Watching the famous three channel video work 77sqm_9:26min when I first saw this group’s work at the ICA in March 2018, I was struck by the compassion and empathy they display while still remaining detached. The work presents a detailed analysis of the events surrounding the murder of a young Muslim in a German internet cafe including the tracking of the movements of all those present. Listening to the Turkish narrator on headphones, I was immediately struck by the dignity that this confers on the community. They are no longer victims. We the audience are outside their grief. In the closing minutes of the video the English translation came on through a loudspeaker but if this was a technical glitch it only reinforced the sense that the work was tied in intimately to those directed affected. The Forensic Architecture team act as scientists but allow the evidence to move us. So in this work, the movements of the protagonists in the internet cafe are tracked and displayed as timelines of different colours. In the final frame of the video we are jolted as the red timeline of the murdered man comes to an abrupt halt while the onlookers’ timelines continue.

The New Zealand artist, Luke Willis Thompson has also been accused of fetishising suffering for artistic gain. His work shown here includes two short black and white silent 16mm minimalist films, autoportrait and Cemetery for Uniforms and Liveries identical in format to the Andy Warhol Screen Tests from the early 1960s. Because they are portraits of the relatives of black victims of police killings, he has inspired protests that he (and the complicit galleries) are part of the white media establishment exploiting black pain for personal gain. Some of the debate has focused on the whether he can claim black heritage being descended from an indigenous Fijian. I am left pondering what would be gained from stopping white artists like David Blandy from exposing the destructive legacy of colonialism as in the brilliant Finding Fanon trilogy?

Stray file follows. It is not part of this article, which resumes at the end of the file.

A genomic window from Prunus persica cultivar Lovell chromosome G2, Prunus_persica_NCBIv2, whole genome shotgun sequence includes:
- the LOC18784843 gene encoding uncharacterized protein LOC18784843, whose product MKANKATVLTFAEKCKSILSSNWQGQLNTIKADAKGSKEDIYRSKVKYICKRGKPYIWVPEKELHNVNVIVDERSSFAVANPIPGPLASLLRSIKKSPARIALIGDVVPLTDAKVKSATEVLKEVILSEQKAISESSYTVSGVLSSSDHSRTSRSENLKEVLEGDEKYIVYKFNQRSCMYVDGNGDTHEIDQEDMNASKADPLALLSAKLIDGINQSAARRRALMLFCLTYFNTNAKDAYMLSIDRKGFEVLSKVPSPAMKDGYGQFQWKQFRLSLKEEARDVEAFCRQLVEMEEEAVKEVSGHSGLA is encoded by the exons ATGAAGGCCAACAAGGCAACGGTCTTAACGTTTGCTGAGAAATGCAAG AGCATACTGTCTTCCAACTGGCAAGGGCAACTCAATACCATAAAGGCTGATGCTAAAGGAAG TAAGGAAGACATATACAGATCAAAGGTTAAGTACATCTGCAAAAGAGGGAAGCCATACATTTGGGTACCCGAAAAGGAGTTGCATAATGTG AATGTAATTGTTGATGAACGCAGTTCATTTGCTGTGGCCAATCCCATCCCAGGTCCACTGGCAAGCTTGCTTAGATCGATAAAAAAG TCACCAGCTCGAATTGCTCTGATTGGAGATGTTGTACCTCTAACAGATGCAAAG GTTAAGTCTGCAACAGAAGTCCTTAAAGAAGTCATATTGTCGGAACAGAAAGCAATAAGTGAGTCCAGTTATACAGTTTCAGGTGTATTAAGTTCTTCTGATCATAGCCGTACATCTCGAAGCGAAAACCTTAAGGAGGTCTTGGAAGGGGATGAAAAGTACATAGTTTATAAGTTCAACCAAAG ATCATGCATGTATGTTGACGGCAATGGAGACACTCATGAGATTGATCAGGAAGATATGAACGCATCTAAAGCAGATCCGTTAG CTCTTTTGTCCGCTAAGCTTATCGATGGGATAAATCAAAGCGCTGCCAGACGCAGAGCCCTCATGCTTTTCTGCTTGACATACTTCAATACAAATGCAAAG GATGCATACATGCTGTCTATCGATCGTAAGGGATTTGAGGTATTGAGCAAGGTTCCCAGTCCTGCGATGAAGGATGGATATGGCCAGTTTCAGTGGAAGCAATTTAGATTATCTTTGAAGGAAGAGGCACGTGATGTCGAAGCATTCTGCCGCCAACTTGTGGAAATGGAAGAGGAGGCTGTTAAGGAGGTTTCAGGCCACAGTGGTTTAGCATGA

Charlotte Prodger’s selected work, BRIDGIT, inhabits the densely populated genre of moving image art that I tend to dub “Who am I?”  a question commonly used as an induction assignment for A level Art students. This can get dangerously close to self-indulgence if we cannot discern the wider implications of the autobiographical incidents recorded. I came away with no new insights into the gender/queer identity issues she explores. Although she does not feature on-screen (apart from her feet!) her narration puts us inside her head, looking out for much of the time at some admittedly beautiful, but in MI art terms, commonplace landscapes.

Seeing this exhibition I am of course reminded of all the brilliant MI work I have seen recently and wonder why my judgement seems so out of kilter with the judges of the Turner Prize. However if Forensic Architecture win I will be happy: the most impressive work I have seen all year.